In this episode, we interview Puneet Mehta, Founder and CEO of Netomi. They’re a machine intelligence company that uses AI to turn customer service into a competitive edge. Puneet spent much of his career as a tech entrepreneur as well as on Wall Street building trading AI.
His current venture, started in 2015, is focused on customer service and what he calls a “workplace multiplier for enterprise companies,” striving to give time back to customers and agents.
We discuss Mehta’s ambitious plans to become a publicly traded company over the next few years.
Puneet Mehta is Founder and CEO of Netomi, a machine intelligence company that uses AI to turn customer service into a competitive edge. He spent much of his career as a tech entrepreneur as well as on Wall Street building trading AI. He has been recognized as a member of Advertising Age’s Creativity 50 list, and Business Insider’s Silicon Alley 100 and 35 Up-And-Coming Entrepreneurs You Need To Meet.
More info: https://www.netomi.com
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Alexander Ferguson 0:00
In this episode, we interview Puneet Mehta, founder and CEO of Netomi. They’re a machine intelligence company that uses AI to turn customer service into a competitive edge. Putting spent much of his career as a tech entrepreneur, as well as on Wall Street building trading AI. His current venture started in 2015. He is focused on customer service and what he calls a workplace multiplier for enterprise companies striving to give back time to customers and agents, we discussed met his ambitious plans to become a publicly traded company over the next few years. Thank you so much money for joining me. And I’m excited to learn more about Netomi. And kind of where it started, where you’re going that market segment that you are helping more about the technology behind it, and how you, as a entrepreneur and CEO are innovating and staying ahead of the curve. So to start us off, what year did you start your this business that you’re with now?
Puneet Mehta 0:58
So thanks for having me. I started this company in 2015 2015.
Alexander Ferguson 1:04
And the industry that you’re primarily focusing on serving is what?
Puneet Mehta 1:09
So we are an AI platform for customer service. Our AI works right alongside human customer service teams, and it is a workforce multiplier.
Alexander Ferguson 1:21
A workforce multiplier, I like the concept multiplier is a great idea at scaling. So being able to help primarily enterprise companies, is that your target segment?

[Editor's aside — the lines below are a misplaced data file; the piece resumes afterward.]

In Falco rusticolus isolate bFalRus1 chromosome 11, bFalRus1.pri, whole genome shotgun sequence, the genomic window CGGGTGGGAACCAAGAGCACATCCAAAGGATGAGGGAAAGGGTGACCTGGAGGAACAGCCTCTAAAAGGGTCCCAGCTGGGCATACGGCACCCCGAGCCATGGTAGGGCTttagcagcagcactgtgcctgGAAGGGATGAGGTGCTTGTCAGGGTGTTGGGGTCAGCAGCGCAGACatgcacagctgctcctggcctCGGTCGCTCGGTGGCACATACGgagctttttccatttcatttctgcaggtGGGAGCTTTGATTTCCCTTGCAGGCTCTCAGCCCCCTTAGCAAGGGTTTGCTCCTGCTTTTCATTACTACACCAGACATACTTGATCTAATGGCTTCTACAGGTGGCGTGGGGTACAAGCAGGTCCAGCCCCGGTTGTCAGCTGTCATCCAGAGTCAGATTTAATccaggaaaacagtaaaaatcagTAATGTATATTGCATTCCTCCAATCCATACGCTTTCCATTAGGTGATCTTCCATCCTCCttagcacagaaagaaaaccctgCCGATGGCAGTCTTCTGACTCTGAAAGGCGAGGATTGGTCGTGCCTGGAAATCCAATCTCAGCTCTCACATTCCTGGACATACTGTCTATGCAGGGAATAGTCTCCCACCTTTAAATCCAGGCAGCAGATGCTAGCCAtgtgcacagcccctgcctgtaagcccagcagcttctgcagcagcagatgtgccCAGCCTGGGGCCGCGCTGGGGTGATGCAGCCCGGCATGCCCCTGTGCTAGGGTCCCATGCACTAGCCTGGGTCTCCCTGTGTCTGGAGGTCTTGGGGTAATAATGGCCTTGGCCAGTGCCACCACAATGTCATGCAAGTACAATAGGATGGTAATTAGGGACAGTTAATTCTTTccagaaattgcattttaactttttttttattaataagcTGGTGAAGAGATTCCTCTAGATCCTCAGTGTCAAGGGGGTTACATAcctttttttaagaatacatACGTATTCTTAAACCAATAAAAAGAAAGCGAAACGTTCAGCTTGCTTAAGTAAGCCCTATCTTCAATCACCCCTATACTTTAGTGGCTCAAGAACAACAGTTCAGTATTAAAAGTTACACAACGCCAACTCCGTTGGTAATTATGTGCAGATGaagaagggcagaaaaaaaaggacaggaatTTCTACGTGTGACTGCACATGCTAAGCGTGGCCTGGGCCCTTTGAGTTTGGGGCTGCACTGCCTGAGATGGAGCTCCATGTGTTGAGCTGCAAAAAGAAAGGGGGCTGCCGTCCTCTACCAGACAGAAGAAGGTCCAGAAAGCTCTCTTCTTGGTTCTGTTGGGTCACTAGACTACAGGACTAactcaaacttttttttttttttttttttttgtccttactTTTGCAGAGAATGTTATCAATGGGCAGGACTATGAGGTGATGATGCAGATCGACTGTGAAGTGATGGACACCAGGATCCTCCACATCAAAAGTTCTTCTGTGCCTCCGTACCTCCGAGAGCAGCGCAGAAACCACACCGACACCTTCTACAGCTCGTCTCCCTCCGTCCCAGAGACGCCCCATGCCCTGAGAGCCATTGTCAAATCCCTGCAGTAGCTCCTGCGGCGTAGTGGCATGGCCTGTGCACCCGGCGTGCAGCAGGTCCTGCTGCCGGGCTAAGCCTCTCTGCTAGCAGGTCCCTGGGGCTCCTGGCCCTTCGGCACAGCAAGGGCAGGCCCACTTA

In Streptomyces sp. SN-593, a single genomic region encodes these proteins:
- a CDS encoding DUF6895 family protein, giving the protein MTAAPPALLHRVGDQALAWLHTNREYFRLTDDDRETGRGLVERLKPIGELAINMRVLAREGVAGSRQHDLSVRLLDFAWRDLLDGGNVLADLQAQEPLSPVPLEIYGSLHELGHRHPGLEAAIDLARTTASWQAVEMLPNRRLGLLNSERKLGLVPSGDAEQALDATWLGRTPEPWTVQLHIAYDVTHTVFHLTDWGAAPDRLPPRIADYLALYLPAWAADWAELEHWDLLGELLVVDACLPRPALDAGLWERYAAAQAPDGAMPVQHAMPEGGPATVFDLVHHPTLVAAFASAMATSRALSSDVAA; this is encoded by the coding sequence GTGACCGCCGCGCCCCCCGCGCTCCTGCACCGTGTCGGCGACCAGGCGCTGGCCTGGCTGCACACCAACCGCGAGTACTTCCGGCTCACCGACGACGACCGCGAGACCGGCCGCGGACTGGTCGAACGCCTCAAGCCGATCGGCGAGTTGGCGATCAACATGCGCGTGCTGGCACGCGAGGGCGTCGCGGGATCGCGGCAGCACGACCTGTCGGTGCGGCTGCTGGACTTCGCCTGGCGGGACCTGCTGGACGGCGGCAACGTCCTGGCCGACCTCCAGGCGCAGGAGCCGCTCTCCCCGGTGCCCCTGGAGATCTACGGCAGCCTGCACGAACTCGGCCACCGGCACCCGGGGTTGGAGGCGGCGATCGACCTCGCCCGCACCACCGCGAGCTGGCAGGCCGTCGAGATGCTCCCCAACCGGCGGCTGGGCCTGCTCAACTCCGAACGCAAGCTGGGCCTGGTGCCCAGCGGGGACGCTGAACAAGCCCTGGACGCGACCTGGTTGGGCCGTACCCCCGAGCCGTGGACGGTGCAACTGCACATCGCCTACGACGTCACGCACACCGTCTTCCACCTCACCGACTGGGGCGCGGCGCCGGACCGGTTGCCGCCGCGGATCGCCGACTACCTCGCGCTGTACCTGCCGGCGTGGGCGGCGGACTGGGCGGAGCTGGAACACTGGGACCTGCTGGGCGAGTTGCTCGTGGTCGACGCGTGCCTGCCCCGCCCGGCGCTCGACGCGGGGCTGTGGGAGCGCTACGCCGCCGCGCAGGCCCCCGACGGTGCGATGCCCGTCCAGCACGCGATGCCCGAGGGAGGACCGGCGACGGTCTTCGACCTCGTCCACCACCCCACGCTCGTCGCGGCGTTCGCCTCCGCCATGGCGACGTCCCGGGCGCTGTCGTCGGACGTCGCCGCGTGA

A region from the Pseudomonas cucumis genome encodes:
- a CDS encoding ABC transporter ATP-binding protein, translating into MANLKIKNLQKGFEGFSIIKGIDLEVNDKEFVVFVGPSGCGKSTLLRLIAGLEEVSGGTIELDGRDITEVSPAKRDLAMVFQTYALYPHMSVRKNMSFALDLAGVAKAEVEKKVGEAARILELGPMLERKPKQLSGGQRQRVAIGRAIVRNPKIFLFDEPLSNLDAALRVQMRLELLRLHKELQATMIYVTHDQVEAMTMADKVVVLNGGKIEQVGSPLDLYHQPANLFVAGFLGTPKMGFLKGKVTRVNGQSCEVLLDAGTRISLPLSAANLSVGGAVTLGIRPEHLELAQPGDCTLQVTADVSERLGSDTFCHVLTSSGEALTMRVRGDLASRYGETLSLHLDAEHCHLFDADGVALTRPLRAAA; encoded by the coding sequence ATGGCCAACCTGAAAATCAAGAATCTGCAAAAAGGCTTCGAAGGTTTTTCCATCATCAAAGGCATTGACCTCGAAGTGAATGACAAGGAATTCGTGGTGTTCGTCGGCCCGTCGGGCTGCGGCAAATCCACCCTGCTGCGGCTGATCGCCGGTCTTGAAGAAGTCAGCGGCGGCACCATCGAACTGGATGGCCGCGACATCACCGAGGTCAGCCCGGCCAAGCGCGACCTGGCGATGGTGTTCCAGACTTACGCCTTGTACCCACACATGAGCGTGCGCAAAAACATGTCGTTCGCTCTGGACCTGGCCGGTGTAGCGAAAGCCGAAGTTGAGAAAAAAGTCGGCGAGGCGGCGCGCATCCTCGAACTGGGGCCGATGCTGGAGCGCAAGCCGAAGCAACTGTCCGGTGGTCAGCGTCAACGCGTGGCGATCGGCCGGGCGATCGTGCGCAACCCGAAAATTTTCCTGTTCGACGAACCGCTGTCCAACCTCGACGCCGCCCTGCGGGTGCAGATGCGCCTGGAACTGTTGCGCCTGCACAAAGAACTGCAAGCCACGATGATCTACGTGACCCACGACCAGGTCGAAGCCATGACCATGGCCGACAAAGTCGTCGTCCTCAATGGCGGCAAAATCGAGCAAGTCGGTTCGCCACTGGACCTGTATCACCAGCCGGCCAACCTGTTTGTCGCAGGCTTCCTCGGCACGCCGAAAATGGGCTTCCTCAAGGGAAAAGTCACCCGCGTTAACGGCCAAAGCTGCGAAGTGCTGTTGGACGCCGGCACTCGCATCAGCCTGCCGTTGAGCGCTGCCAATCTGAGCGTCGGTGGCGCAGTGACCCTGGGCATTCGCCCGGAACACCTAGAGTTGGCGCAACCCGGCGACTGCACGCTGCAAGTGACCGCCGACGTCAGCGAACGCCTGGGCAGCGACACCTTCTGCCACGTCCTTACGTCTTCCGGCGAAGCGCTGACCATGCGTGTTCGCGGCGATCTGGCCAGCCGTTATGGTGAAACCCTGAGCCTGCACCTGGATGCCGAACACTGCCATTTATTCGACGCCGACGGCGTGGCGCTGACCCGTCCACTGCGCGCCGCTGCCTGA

Puneet Mehta 1:30
Yes. So we mostly work with, with companies that have a sizable customer service team. And that is interested in kind of having AI take off some of the things that can we can from their plate so they can focus on human employees can focus on kind of the bigger picture, and the kind of work that that they can really learn from and keep doing on long term.
Alexander Ferguson 1:55
Got it? Obviously, with enterprise, there are a lot of customer service increase for them. So being able to effectively scale and solve customer service issues is very valuable. And that’s the pain point that you’re focused on. Is that correct?
Puneet Mehta 2:11
Yeah, I mean, if we look at the state of customer service today, I think both sides are challenged, the companies are challenged, because this just is such an intensive task to have every query be answered by a person, right. And the consumers are feeling challenged, because they want instant resolution in today’s world of instant gratification where you can get anything from, you know, the best macaroons in San Francisco to, you know, an iPhone delivered at your doorstep in 40 minutes, you want your issues to be resolved instantly. So I think both sides are feeling challenged. And that’s kind of where we come in and provide that workforce multiplier. You know, where companies can do this without spending a lot of money, they can make their agent teams happier, because the agents don’t want to do the repeatable tasks, and the consumers are happier. And that’s why we’ve seen for all of our customers, the customer satisfaction goes up. Our idea is to give time back, you know, we’re giving time back to agents, we’re giving time back to consumers. And everything that we do with AI is focused on the idea of getting time back.
Alexander Ferguson 3:23